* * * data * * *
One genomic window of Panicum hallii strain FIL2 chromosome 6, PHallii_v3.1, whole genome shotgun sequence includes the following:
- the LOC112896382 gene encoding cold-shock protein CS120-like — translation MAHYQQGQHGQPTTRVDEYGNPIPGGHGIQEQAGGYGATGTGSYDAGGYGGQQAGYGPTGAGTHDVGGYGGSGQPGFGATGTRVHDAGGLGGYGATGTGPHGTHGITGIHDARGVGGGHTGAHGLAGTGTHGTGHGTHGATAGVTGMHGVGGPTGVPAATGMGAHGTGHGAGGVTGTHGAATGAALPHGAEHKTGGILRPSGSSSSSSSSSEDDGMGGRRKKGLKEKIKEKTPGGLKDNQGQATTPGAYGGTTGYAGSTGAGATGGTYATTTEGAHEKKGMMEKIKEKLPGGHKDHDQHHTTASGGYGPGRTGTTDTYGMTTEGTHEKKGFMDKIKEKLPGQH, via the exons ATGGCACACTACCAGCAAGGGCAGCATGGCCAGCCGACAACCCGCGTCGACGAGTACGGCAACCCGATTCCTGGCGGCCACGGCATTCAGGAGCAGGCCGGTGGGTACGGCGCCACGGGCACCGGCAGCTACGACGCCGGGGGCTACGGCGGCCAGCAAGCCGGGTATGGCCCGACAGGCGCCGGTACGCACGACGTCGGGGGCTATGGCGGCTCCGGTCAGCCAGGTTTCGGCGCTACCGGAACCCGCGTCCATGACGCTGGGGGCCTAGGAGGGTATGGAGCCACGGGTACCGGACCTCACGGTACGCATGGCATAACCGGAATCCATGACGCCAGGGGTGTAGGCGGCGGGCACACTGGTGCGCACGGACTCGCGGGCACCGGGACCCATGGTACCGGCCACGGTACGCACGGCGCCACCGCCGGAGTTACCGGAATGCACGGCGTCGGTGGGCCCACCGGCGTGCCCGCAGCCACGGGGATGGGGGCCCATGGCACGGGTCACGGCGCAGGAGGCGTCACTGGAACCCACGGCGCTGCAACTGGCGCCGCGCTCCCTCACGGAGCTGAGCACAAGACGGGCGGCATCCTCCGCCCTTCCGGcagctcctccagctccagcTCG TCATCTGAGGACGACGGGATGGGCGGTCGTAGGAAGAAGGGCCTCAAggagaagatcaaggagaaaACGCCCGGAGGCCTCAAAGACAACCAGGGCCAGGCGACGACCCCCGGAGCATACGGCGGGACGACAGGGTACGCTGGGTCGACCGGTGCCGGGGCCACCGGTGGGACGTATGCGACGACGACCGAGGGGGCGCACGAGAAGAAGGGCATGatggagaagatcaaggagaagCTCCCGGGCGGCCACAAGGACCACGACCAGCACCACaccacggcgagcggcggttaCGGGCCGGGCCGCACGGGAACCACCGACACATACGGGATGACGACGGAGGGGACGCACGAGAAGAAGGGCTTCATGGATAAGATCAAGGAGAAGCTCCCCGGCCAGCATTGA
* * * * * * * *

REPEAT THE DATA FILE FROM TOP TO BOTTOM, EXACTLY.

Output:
One genomic window of Panicum hallii strain FIL2 chromosome 6, PHallii_v3.1, whole genome shotgun sequence includes the following:
- the LOC112896382 gene encoding cold-shock protein CS120-like — translation MAHYQQGQHGQPTTRVDEYGNPIPGGHGIQEQAGGYGATGTGSYDAGGYGGQQAGYGPTGAGTHDVGGYGGSGQPGFGATGTRVHDAGGLGGYGATGTGPHGTHGITGIHDARGVGGGHTGAHGLAGTGTHGTGHGTHGATAGVTGMHGVGGPTGVPAATGMGAHGTGHGAGGVTGTHGAATGAALPHGAEHKTGGILRPSGSSSSSSSSSEDDGMGGRRKKGLKEKIKEKTPGGLKDNQGQATTPGAYGGTTGYAGSTGAGATGGTYATTTEGAHEKKGMMEKIKEKLPGGHKDHDQHHTTASGGYGPGRTGTTDTYGMTTEGTHEKKGFMDKIKEKLPGQH, via the exons ATGGCACACTACCAGCAAGGGCAGCATGGCCAGCCGACAACCCGCGTCGACGAGTACGGCAACCCGATTCCTGGCGGCCACGGCATTCAGGAGCAGGCCGGTGGGTACGGCGCCACGGGCACCGGCAGCTACGACGCCGGGGGCTACGGCGGCCAGCAAGCCGGGTATGGCCCGACAGGCGCCGGTACGCACGACGTCGGGGGCTATGGCGGCTCCGGTCAGCCAGGTTTCGGCGCTACCGGAACCCGCGTCCATGACGCTGGGGGCCTAGGAGGGTATGGAGCCACGGGTACCGGACCTCACGGTACGCATGGCATAACCGGAATCCATGACGCCAGGGGTGTAGGCGGCGGGCACACTGGTGCGCACGGACTCGCGGGCACCGGGACCCATGGTACCGGCCACGGTACGCACGGCGCCACCGCCGGAGTTACCGGAATGCACGGCGTCGGTGGGCCCACCGGCGTGCCCGCAGCCACGGGGATGGGGGCCCATGGCACGGGTCACGGCGCAGGAGGCGTCACTGGAACCCACGGCGCTGCAACTGGCGCCGCGCTCCCTCACGGAGCTGAGCACAAGACGGGCGGCATCCTCCGCCCTTCCGGcagctcctccagctccagcTCG TCATCTGAGGACGACGGGATGGGCGGTCGTAGGAAGAAGGGCCTCAAggagaagatcaaggagaaaACGCCCGGAGGCCTCAAAGACAACCAGGGCCAGGCGACGACCCCCGGAGCATACGGCGGGACGACAGGGTACGCTGGGTCGACCGGTGCCGGGGCCACCGGTGGGACGTATGCGACGACGACCGAGGGGGCGCACGAGAAGAAGGGCATGatggagaagatcaaggagaagCTCCCGGGCGGCCACAAGGACCACGACCAGCACCACaccacggcgagcggcggttaCGGGCCGGGCCGCACGGGAACCACCGACACATACGGGATGACGACGGAGGGGACGCACGAGAAGAAGGGCTTCATGGATAAGATCAAGGAGAAGCTCCCCGGCCAGCATTGA